A great universal and multipurpose knot is the uni knot - the name says it all! It’s probably the most common and one of the most reliable knots, and when it comes to fishing, tying reliable knots can save you the heartache of losing a big fish.
This knot can be used in a wide variety of situations when it comes to fishing. Here’s a couple of popular uses for it:
Before you start there’s a bit of lingo you’ll need to know. The end of your trace line that threads through hooks/sinkers/lures is called the “tag end”.
Now it's time to give it a crack.
Go grab yourself some leader line and a big hook or swivel and follow these steps and refer to the video as well.
One of the challenges with learning new knots is finger placement, so watch this aspect carefully. It may feel funny at first but after you've tied 100 rigs it'll be second nature!
Pass the tag end of the trace line through the eye of the hook/swivel/lure.
Pull through the line and lay it out so it’s alongside the other line and there’s approximately 20 cm of doubled up line (the photo only shows some of the line - the rest is being held in Tony's left hand). This gives you plenty of line to work with.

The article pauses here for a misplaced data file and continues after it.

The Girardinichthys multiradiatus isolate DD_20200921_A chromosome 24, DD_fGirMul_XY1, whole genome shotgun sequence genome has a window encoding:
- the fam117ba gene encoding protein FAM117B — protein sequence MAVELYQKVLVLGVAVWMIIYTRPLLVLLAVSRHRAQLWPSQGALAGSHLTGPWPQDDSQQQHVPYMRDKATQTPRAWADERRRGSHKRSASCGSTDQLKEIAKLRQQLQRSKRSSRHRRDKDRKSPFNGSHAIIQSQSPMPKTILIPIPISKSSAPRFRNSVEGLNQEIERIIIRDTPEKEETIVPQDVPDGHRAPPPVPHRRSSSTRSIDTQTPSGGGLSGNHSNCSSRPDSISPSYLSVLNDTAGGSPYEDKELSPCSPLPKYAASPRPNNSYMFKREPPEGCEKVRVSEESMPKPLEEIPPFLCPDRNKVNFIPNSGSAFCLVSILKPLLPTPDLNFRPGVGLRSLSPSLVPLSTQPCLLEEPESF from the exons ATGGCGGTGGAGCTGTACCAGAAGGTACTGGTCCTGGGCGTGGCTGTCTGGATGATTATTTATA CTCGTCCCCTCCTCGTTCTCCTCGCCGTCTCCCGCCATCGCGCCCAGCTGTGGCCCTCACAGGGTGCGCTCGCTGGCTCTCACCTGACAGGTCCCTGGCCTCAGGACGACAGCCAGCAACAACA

With your left thumb and forefinger hold both strands of line about 10 cms from the hook end.
Gently hold the hook/swivel in the palm of you right hand. This way your fingers will be free to help make a loop with the tag end of the line.
With your right thumb and forefinger (and a little help from you left little fingers) make a loop with the tag end of the line. The tag end line should pass over the front of the doubled up line (closest to you) then wrap around the back of the line, in a kind of clockwise motion.
Wrap the tag end over the top of the doubled up line and around the back and around five times. The tag end should pass through the middle of the loop.
Hold the hook at the bottom and with your left hand slowly pull the tag end. This will to pull the knot together. At this point you can wet the line with a little saliva to lubricate the knot.
Now pull the tag end line (not the trace line) a bit harder, in your teeth or with a pair of fishing pliers. Pull so the knot moves down to the eye of the hook.
Ensure the knot is nice and tight by pulling hard three or four more times. Be careful not to let the hook in your right hand slip, this will hurt. One way is to hold the bottom of the hook.
Trim the excess tag line. Wrap your hand around the leader line and give it one more tighten up, just to be sure.
Save yourself the heartache of losing fish to bad knots!
The best way to get familiar with tying knots is to practice, pure and simple. You can practice while you're at home while ‘watching’ TV or, even better get out fishing as often as you can. Remember practice makes perfect!